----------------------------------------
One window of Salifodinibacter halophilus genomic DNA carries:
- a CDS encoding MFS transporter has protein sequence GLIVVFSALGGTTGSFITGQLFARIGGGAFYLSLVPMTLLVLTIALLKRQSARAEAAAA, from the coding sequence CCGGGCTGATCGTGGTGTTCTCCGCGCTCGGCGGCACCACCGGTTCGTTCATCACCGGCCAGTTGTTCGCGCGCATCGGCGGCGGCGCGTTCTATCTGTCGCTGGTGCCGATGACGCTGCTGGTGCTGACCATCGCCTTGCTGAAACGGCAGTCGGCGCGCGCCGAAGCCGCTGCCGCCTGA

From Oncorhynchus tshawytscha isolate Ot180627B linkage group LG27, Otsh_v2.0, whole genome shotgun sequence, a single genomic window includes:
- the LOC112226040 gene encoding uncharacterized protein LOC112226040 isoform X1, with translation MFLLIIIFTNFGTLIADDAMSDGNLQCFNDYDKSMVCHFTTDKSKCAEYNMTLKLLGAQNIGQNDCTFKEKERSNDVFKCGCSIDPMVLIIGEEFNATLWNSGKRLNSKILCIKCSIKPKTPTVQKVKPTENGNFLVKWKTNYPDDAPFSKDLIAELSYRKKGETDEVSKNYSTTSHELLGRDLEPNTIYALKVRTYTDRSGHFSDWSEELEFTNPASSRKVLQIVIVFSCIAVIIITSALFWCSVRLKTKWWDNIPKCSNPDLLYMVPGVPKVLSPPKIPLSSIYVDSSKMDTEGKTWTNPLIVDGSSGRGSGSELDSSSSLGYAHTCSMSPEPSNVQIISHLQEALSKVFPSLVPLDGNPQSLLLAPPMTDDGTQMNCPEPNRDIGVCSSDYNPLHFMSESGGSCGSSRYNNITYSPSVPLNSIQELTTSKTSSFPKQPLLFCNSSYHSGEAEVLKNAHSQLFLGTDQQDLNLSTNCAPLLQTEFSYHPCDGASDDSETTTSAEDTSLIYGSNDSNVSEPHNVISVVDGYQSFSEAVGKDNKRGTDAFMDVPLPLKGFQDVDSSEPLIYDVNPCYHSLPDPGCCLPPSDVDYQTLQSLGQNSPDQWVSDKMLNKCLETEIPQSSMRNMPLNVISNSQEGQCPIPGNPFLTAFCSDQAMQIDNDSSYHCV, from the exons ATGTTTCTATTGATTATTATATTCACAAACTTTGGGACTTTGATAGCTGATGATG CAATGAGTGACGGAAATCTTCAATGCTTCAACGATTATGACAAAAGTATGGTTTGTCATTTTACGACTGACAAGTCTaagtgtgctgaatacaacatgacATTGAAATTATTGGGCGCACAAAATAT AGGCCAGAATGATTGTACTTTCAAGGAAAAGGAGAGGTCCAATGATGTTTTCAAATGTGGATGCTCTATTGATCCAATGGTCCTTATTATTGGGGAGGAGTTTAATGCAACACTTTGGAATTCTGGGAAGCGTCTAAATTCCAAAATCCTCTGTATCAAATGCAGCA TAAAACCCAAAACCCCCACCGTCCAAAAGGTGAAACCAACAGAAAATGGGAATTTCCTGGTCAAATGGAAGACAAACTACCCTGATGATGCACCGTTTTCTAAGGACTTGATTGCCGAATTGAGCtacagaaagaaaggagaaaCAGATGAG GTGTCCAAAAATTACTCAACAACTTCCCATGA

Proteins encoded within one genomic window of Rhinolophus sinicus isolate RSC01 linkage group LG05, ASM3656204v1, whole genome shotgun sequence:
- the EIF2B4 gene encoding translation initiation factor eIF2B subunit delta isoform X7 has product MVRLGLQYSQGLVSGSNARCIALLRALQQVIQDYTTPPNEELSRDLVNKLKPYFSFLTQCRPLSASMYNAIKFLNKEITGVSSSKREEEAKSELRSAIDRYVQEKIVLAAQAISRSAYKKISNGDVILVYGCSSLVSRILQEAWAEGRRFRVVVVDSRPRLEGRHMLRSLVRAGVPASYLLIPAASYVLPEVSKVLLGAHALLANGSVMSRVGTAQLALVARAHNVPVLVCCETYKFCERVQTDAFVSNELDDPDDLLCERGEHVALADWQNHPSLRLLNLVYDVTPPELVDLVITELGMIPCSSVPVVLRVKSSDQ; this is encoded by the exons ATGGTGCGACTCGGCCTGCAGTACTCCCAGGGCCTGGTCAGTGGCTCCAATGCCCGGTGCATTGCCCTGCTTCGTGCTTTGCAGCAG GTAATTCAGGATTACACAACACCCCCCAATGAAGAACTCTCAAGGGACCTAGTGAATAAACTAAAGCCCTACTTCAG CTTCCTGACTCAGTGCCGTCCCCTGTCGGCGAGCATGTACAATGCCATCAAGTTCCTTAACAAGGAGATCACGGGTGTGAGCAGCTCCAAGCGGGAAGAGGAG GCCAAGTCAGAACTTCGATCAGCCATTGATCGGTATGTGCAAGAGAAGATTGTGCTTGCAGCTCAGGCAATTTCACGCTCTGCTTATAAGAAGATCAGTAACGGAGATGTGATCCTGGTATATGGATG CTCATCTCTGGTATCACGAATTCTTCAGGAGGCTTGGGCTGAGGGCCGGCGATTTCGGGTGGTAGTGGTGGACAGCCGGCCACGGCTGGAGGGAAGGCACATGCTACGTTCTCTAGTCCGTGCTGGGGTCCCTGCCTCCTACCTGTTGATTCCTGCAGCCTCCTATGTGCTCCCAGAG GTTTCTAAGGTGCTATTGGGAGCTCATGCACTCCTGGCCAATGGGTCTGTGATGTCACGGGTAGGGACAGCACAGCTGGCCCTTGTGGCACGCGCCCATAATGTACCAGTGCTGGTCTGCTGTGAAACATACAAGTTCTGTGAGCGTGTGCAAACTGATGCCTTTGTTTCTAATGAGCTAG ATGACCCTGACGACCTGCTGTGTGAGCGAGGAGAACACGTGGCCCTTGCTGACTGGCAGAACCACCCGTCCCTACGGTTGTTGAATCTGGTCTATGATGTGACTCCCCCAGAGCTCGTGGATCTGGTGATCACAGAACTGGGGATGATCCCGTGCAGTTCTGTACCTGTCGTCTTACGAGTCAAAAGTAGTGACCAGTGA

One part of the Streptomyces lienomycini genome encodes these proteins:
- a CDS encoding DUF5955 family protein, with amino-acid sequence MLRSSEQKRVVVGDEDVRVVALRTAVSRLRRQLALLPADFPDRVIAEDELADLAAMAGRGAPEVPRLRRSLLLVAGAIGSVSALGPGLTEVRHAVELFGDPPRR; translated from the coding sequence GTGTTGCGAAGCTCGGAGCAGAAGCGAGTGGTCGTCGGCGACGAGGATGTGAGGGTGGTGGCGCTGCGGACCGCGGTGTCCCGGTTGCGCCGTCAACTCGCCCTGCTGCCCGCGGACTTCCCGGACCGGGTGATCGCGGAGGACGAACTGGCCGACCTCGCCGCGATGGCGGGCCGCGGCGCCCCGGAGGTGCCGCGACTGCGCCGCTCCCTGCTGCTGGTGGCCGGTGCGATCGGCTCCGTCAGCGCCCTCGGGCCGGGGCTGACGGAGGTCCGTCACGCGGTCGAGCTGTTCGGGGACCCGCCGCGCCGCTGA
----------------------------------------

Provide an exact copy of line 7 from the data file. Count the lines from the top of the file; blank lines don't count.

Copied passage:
One part of the Streptomyces lienomycini genome encodes these proteins: